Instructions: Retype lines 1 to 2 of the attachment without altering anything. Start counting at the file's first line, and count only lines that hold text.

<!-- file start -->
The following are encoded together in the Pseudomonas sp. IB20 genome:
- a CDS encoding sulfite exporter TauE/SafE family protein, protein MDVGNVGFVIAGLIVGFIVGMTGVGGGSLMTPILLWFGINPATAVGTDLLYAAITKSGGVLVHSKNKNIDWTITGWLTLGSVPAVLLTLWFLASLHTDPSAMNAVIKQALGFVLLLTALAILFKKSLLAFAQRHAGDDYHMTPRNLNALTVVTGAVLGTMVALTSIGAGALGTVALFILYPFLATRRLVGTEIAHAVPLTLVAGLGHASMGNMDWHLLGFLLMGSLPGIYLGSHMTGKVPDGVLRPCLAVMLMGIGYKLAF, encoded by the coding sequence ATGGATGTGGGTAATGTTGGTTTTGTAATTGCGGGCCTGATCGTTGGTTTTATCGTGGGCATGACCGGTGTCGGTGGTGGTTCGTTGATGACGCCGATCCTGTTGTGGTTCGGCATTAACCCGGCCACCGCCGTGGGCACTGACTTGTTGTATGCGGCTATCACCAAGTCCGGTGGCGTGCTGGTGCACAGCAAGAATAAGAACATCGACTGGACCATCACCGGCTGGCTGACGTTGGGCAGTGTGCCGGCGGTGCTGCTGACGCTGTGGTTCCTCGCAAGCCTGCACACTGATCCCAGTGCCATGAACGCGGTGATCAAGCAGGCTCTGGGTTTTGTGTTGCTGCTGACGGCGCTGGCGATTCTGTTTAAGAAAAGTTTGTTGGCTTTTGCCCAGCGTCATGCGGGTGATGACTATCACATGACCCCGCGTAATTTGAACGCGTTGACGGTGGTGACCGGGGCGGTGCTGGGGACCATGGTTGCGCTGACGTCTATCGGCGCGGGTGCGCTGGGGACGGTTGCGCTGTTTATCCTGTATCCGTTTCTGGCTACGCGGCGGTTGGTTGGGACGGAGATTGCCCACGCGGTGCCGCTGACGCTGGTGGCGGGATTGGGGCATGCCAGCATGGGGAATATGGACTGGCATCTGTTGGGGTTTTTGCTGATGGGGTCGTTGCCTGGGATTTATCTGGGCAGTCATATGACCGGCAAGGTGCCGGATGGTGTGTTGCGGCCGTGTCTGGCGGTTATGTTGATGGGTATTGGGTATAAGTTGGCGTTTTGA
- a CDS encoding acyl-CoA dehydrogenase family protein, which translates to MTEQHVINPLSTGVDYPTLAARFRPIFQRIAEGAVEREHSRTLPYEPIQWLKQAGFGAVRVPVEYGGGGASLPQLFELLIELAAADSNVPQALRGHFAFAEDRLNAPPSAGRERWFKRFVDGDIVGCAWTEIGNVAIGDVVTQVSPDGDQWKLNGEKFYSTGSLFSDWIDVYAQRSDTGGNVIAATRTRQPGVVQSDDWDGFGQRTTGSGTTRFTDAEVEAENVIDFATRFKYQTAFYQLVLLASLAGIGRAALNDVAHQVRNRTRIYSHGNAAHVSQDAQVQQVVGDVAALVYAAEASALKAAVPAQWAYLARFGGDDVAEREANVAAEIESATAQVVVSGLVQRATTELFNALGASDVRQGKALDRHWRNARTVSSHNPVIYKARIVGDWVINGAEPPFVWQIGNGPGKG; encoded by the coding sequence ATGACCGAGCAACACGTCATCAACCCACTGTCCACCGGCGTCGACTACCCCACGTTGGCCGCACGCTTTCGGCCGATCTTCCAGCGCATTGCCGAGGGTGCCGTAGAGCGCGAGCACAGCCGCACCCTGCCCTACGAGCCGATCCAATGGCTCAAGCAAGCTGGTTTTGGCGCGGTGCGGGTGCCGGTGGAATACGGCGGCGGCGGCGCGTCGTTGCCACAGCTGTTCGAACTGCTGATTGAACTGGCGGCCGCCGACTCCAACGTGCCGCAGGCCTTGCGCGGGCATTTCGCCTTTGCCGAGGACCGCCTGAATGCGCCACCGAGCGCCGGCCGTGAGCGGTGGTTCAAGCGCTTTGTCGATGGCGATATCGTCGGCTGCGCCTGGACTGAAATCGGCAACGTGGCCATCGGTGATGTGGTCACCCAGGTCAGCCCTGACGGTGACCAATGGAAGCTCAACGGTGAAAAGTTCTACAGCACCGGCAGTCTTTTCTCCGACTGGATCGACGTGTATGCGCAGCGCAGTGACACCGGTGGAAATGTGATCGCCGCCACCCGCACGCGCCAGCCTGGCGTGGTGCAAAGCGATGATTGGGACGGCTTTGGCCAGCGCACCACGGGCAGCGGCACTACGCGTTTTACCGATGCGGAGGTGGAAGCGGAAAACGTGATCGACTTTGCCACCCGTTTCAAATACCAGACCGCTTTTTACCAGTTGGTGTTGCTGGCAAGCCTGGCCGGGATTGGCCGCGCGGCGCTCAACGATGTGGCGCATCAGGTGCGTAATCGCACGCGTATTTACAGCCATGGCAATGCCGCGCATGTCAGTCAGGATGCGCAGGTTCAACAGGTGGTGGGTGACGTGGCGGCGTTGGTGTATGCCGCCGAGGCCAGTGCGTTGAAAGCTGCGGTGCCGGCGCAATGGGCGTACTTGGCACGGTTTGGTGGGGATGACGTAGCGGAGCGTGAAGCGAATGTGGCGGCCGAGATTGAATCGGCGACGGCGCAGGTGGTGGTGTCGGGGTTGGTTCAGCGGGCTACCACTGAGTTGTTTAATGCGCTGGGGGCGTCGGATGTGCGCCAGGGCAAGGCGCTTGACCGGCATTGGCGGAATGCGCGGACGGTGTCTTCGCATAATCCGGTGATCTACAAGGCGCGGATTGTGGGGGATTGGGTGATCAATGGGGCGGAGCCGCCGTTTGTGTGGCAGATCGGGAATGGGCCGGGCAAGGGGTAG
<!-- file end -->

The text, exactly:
The following are encoded together in the Pseudomonas sp. IB20 genome:
- a CDS encoding sulfite exporter TauE/SafE family protein, protein MDVGNVGFVIAGLIVGFIVGMTGVGGGSLMTPILLWFGINPATAVGTDLLYAAITKSGGVLVHSKNKNIDWTITGWLTLGSVPAVLLTLWFLASLHTDPSAMNAVIKQALGFVLLLTALAILFKKSLLAFAQRHAGDDYHMTPRNLNALTVVTGAVLGTMVALTSIGAGALGTVALFILYPFLATRRLVGTEIAHAVPLTLVAGLGHASMGNMDWHLLGFLLMGSLPGIYLGSHMTGKVPDGVLRPCLAVMLMGIGYKLAF, encoded by the coding sequence ATGGATGTGGGTAATGTTGGTTTTGTAATTGCGGGCCTGATCGTTGGTTTTATCGTGGGCATGACCGGTGTCGGTGGTGGTTCGTTGATGACGCCGATCCTGTTGTGGTTCGGCATTAACCCGGCCACCGCCGTGGGCACTGACTTGTTGTATGCGGCTATCACCAAGTCCGGTGGCGTGCTGGTGCACAGCAAGAATAAGAACATCGACTGGACCATCACCGGCTGGCTGACGTTGGGCAGTGTGCCGGCGGTGCTGCTGACGCTGTGGTTCCTCGCAAGCCTGCACACTGATCCCAGTGCCATGAACGCGGTGATCAAGCAGGCTCTGGGTTTTGTGTTGCTGCTGACGGCGCTGGCGATTCTGTTTAAGAAAAGTTTGTTGGCTTTTGCCCAGCGTCATGCGGGTGATGACTATCACATGACCCCGCGTAATTTGAACGCGTTGACGGTGGTGACCGGGGCGGTGCTGGGGACCATGGTTGCGCTGACGTCTATCGGCGCGGGTGCGCTGGGGACGGTTGCGCTGTTTATCCTGTATCCGTTTCTGGCTACGCGGCGGTTGGTTGGGACGGAGATTGCCCACGCGGTGCCGCTGACGCTGGTGGCGGGATTGGGGCATGCCAGCATGGGGAATATGGACTGGCATCTGTTGGGGTTTTTGCTGATGGGGTCGTTGCCTGGGATTTATCTGGGCAGTCATATGACCGGCAAGGTGCCGGATGGTGTGTTGCGGCCGTGTCTGGCGGTTATGTTGATGGGTATTGGGTATAAGTTGGCGTTTTGA